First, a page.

The American Panorama Uses Modern Maps to Create an Historic Atlas of the U.S.

Posted On Mon, December 21, 2015 By

Posted On Mon, December 21, 2015 By In History, maps

Well ahead of his time, naval historian Charles Paullin created the Atlas of the Historical Geography of the United States in 1932. Its 700 maps covered all sectors of American life, from geographic boundaries to topography and European settlement to the development of railroads. Last year, the University of Richmond digitized these maps, and they’ve now taken inspiration from the catalogue to create a modern version of the project.

Called American Panorama, the platform aims to be an “historical atlas for the online era,” according to CityLab. The four interactive maps currently on the site are: The Forced Migration of Enslaved People; The Overland Trails; Foreign-Born Population; and Canals.

University of Richmond Digital Scholarship Lab, American Panorama, Stamen, U.S. canal history

The Panorama is a collaboration between the University of Richmond’s Digital Scholarship Lab and cartography firm Stamen. They’ve created much more than your typical hover-over digitizations. For example, Foreign-Born Population, which spans all the way from 1850 to 2010, includes an interactive timeline that corresponds with a selectable list of foreign locations. And Canals (1820-1860) can be broken down by year and/or specific canal with additional data regarding agricultural products and building materials.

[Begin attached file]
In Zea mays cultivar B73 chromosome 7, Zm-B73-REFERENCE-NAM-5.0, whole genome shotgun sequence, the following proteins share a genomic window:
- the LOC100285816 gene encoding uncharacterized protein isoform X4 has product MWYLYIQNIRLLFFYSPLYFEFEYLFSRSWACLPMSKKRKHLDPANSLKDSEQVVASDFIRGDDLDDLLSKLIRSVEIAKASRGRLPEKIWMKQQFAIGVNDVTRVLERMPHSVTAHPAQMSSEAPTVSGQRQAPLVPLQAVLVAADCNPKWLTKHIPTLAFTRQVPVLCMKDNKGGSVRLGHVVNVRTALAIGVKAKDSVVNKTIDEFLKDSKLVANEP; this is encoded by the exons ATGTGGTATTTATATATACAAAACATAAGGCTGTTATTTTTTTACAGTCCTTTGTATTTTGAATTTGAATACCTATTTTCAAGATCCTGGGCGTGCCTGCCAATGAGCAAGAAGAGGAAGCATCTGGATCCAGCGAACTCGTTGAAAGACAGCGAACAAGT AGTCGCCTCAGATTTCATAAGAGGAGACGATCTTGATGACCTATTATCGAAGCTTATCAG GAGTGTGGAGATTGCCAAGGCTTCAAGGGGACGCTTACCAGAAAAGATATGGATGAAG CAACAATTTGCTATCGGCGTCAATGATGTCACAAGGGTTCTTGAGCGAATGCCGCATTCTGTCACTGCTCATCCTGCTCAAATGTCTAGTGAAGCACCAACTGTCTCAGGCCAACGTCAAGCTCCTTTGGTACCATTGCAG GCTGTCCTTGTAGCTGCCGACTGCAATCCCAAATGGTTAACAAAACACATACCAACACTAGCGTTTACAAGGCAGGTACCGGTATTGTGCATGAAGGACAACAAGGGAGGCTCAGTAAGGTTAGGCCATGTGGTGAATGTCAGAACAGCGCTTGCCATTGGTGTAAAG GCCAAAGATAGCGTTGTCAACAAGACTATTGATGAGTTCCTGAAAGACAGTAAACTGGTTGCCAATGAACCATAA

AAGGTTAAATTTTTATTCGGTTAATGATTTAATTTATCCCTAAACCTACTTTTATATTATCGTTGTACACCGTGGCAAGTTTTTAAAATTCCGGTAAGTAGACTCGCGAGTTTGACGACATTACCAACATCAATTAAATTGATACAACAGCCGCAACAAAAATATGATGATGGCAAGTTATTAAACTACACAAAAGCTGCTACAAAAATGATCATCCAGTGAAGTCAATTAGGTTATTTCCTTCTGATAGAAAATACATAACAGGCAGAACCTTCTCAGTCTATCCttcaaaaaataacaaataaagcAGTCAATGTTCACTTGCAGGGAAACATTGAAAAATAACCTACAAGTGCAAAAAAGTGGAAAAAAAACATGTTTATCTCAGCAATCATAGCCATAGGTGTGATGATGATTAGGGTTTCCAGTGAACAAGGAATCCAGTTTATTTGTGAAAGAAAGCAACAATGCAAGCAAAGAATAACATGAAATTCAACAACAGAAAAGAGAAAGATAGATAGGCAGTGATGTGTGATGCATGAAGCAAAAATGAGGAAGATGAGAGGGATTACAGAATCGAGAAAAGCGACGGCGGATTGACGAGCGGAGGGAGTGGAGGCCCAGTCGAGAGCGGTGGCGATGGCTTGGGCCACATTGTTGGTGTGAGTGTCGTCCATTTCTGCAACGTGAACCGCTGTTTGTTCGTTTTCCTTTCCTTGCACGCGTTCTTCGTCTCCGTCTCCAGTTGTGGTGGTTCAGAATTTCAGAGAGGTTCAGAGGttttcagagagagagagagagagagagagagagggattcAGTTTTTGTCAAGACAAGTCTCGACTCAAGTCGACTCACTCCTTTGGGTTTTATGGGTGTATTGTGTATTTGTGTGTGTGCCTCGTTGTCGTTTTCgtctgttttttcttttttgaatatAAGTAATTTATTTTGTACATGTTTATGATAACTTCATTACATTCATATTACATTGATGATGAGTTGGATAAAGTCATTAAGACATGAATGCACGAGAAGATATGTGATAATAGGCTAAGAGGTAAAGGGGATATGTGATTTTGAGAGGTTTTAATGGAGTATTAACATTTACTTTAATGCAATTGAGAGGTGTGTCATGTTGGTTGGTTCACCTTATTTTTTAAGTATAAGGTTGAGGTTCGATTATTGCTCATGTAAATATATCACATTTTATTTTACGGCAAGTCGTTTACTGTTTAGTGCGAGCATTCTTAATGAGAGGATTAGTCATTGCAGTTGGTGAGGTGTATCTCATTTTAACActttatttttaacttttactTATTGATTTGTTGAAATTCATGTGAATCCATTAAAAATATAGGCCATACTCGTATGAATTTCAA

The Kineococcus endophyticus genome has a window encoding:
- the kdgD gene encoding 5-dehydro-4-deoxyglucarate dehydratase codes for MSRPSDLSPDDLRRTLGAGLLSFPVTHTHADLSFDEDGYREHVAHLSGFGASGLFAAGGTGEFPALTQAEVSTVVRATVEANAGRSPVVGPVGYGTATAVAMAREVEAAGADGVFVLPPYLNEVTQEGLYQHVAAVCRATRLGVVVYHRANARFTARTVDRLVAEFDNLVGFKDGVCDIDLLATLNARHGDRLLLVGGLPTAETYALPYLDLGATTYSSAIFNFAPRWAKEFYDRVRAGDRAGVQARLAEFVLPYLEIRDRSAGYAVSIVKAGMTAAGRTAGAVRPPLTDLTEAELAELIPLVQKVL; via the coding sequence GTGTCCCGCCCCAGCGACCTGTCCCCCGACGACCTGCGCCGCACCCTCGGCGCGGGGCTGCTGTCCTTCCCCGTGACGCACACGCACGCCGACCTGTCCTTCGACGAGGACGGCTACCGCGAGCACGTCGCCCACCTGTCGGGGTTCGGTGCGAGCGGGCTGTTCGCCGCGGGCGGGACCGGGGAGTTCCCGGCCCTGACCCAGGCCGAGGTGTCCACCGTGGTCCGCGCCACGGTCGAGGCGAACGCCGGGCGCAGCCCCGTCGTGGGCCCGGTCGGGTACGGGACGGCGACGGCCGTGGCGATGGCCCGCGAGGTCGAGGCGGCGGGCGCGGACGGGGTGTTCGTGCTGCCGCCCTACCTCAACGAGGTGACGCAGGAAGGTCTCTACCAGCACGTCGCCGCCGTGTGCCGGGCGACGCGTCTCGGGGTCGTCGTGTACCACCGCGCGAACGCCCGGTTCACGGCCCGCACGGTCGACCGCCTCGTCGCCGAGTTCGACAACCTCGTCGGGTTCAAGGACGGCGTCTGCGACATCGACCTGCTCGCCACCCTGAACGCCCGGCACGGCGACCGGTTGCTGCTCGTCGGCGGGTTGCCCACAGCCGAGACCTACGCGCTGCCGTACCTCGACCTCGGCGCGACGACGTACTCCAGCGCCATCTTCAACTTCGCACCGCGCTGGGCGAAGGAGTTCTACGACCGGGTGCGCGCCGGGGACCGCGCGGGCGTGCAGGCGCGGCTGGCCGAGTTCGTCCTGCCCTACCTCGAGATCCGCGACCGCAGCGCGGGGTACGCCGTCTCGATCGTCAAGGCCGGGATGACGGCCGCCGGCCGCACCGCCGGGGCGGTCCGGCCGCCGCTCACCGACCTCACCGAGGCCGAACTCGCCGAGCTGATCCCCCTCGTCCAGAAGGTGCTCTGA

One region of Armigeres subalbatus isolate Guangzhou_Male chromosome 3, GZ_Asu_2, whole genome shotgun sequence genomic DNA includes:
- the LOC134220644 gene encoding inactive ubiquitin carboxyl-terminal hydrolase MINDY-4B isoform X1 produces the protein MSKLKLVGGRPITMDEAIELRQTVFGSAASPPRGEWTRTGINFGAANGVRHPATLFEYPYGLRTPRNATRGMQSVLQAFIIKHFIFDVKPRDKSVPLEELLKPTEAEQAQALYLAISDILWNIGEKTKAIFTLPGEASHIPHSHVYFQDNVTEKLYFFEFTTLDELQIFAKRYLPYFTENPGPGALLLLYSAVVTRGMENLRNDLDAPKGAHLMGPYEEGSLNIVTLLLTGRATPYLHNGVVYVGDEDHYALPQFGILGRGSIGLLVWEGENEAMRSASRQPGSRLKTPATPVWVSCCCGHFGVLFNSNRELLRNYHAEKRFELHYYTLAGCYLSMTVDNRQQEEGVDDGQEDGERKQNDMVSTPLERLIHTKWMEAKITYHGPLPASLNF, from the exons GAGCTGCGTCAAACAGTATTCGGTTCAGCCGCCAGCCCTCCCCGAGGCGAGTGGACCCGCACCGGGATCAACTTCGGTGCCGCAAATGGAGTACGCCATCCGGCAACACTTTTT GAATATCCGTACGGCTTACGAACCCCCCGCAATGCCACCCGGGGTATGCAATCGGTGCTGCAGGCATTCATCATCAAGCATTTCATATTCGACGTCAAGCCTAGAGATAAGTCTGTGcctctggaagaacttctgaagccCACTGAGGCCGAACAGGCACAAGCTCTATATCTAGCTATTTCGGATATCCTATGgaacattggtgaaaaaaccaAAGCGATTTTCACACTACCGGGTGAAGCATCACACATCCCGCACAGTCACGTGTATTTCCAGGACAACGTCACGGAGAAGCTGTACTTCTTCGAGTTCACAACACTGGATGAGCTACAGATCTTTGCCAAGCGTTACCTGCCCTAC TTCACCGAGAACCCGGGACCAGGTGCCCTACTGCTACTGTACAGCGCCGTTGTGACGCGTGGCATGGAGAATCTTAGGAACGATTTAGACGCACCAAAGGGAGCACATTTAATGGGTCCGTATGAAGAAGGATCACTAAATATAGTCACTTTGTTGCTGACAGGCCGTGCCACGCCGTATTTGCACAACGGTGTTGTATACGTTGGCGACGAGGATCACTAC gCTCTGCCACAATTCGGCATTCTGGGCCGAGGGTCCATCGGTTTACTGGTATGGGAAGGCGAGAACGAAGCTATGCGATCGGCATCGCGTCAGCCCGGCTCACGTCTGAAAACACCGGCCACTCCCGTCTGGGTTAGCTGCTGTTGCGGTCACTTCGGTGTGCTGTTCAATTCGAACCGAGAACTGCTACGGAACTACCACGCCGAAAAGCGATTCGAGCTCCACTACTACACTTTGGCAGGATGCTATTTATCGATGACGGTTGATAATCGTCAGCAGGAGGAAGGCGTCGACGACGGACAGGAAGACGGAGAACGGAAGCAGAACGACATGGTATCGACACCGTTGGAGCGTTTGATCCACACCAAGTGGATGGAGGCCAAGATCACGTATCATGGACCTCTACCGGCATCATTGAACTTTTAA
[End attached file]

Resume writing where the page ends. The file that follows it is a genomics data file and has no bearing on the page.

University of Richmond Digital Scholarship Lab, American Panorama, Stamen, The Forced Migration of Enslaved People

University of Richmond Digital Scholarship Lab, American Panorama, The Overland Trails, Stamen,

The Forced Migration of Enslaved People once again works with time and location, but it also provides narratives of actual people involved in slavery. Similarly, Overland Trails offers 19th century diary entries from those who were on the “Great Migration.”

Robert K. Nelson, director of the Digital Scholarship Lab, said to CityLab: “The maps should communicate something that doesn’t require tons of time and effort. But they should also be deep enough that they reward explorations that take more time.” He expects dozens more maps to become available in the near future.

Explore American Panorama HERE >>

[Via CityLab]

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